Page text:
"Frodo!" he called again, his voice rough, as he took a few steps forward. When no reply reached his ears, he paused and took a breath to shout again, but a thought stopped the sound in his throat. Even if the Halfling heard him, what chance was there that he would answer, given Boromir's treatment of him? Shame swept over him, and the shout passed his lips as a melancholy sigh, but he walked on, too restless from guilt to stop. Perhaps Frodo would see that he was no longer in danger, and show himself.
His soldier's mind began to form a strategy for his next course of action, should the Hobbit remain elusive. Should he go back to the others and confess what had happened? The idea caused him to shudder; he would almost rather march into Mordor alone than face the anger and accusations of his companions, once they found out what he had done.
Merry and Pippin! Boromir's lips tightened as a burning sadness rolled over him. The two Halflings had earned a special place in his jaded heart; during the course of their journey he had taken them under his wing, tutoring them in the arts of swordplay and seeing to their protection in times of danger. Their childlike exuberance had eased the burdens of his war-weary soul and reminded him fondly of his own little brother, Faramir, when they were both young and still unknowing of the evils of the world. What would they say when they learned he had attacked their cousin? His shoulders drooped a bit at the thought of their wide, bewildered eyes, full of astonishment at his betrayal. Would they ever forgive him? Bitter grief choked his heart; few punishments would be as hard to bear as the loss of their trust and friendship.
Aragorn, too, would be enraged and suspicious; the Ranger had seen Boromir's behavior on Caradhras, had witnessed the Ring's enticement of his heart. But as the heir to the throne of Gondor, he would also understand that it had all been for that land which they both loved, that Boromir had only wanted to save their people. He hadn't meant what happened, but once it had started...
Boromir shivered and wrapped his arms about himself, his eyes no longer seeing the bright fall afternoon shimmering around him. He hadn't even noticed the madness invading his mind at the time, it had crept upon him so slowly, but now he could remember vividly how its cold fingers had so gripped his soul. One moment he had been quietly trying to persuade Frodo to help him; the next, a strange iciness had taken hold, and all concern for the Halfling's well-being was simply gone. All that remained was the Ring, and his desire to possess it by any means possible.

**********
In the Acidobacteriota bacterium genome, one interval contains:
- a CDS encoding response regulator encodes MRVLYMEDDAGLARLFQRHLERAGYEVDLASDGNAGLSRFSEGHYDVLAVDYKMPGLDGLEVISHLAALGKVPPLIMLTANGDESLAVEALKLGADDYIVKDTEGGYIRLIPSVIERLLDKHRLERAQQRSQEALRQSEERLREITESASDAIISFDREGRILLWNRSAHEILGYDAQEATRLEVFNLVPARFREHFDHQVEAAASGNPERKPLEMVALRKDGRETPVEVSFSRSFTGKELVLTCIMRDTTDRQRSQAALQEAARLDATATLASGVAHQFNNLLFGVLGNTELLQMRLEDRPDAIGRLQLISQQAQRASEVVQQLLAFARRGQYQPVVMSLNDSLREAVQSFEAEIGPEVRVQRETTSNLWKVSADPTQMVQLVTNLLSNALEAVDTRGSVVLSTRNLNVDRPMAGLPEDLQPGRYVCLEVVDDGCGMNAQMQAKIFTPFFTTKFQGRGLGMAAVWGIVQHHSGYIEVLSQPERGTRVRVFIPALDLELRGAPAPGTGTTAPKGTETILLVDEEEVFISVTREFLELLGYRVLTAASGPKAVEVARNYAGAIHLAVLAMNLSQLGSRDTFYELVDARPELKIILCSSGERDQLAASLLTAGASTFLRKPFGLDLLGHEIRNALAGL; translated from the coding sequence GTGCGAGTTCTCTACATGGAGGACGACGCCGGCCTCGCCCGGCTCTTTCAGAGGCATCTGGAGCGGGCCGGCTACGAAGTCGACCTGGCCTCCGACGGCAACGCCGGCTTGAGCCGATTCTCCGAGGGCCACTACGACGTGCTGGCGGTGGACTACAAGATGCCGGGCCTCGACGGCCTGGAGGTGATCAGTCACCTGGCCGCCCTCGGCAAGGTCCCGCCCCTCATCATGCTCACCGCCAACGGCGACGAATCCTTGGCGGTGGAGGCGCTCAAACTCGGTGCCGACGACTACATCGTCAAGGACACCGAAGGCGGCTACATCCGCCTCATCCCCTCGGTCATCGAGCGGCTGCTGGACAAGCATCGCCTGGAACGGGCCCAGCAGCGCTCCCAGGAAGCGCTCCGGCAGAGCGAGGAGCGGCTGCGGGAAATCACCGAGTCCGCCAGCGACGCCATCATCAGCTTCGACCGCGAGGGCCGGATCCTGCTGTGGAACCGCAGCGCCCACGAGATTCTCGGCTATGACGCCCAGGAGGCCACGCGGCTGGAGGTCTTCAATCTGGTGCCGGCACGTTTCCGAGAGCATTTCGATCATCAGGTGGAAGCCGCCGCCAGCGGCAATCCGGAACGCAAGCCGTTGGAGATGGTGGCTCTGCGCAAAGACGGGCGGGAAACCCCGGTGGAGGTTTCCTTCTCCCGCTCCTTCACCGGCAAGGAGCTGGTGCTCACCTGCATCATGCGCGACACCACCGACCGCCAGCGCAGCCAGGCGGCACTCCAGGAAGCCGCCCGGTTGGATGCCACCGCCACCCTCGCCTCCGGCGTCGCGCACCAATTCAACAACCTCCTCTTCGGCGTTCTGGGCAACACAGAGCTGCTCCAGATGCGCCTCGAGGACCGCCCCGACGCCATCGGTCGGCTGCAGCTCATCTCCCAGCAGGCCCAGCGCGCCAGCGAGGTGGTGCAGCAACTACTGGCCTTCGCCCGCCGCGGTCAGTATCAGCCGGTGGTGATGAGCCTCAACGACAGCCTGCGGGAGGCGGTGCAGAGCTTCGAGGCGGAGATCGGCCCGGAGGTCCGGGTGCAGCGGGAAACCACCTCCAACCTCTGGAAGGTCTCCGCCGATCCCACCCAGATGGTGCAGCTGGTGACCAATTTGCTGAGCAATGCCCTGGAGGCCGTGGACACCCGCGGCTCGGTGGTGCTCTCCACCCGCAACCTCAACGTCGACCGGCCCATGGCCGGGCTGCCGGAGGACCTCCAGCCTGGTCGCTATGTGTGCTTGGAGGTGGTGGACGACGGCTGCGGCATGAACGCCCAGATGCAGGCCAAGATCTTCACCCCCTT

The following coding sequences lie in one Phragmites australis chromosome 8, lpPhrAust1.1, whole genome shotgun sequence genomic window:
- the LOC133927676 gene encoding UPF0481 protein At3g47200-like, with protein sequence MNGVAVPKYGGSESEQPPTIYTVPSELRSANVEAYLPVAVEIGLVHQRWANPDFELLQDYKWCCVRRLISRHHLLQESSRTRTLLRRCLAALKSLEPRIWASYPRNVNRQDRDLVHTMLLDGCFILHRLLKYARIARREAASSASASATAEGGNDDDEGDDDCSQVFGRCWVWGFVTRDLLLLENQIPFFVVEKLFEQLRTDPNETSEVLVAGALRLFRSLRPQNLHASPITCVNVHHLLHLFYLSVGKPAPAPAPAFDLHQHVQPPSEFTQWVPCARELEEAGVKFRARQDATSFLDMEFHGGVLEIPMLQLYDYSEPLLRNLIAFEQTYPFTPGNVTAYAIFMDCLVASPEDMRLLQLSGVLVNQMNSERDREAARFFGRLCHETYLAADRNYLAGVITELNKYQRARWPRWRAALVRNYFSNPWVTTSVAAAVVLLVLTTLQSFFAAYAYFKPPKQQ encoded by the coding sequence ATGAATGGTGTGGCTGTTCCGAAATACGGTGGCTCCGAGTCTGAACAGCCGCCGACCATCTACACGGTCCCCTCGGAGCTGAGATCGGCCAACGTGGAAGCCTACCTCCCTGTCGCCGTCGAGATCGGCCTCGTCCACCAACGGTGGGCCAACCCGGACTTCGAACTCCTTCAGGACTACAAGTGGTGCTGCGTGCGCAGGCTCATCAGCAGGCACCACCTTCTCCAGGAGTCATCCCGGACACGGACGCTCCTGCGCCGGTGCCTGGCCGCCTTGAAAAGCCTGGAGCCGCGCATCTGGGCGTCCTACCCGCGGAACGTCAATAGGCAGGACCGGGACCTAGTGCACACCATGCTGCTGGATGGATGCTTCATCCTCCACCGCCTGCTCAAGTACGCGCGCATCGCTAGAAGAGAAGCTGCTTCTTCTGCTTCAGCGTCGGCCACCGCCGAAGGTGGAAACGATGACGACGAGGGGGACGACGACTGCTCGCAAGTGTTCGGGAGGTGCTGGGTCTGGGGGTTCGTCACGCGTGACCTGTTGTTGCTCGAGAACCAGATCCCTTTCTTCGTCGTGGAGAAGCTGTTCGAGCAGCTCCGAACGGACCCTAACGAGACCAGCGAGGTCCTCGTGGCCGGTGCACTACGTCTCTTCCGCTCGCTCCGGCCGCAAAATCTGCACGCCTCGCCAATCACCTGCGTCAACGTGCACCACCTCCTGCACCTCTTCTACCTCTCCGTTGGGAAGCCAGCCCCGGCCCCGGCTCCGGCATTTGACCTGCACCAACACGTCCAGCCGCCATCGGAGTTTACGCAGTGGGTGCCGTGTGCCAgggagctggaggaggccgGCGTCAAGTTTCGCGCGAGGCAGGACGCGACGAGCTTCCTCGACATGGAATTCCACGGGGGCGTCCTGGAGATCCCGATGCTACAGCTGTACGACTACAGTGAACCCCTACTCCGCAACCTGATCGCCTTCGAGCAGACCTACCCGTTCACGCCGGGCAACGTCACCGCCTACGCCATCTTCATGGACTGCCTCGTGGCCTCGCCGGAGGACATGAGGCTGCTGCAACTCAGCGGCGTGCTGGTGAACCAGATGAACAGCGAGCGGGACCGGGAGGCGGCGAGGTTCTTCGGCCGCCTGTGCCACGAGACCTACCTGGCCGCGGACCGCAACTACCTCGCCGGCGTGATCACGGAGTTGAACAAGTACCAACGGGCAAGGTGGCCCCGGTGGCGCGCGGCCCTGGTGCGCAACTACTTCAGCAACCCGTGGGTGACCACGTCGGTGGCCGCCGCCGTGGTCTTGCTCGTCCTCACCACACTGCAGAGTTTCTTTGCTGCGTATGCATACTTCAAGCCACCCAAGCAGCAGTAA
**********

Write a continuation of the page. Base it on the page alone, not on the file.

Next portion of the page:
He walked on, his thoughts still turned inward, his booted feet plodding dully along the leaf-strewn forest floor. It had been such an odd feeling, like being submerged in a frozen lake full of black water. He trembled at the searing memory of the emptiness which had brushed his heart. There had been no light there, not even the light of hope for Gondor; the driving desire for the Ring had blotted even that from his mind. But at the time, the blindness had not seemed noticeable; it was only now, in the brightness of reason, that he could see how closely the corruption had come to consuming him.
Boromir stopped, blinking as the sunlit forest around him swam back into his sight. He gulped the warm air for a moment, grateful to return from even the memory of the horrific darkness. The black sorcery of Sauron had almost claimed him; he would never be able to purge the recollection of its terrible touch from his mind. He had battled Mordor's legions all of his life, but now, it seemed, he understood for the first time the true depths of its evil. The thought of that evil swallowing Gondor, and all of Middle-earth, caused his heart to nearly break with horror.
For an instant the memory of the madness overwhelmed him, and he reeled at its power. All thoughts of trying to take the ring to use in defense of his beloved city fled; another attempt would only bring the madness upon him again, and he felt as if he would rather face a million Orcs than endure even one more moment of such torture. He would prefer to fall as Boromir than be victorious as a mere shell of himself, his every action twisted to fulfill the cruel intentions of the Dark Lord. No, Aragorn had been right; the only way to truly save his city would be to destroy the Ring, and end Sauron's reign forever.
And to do that, they had to find Frodo.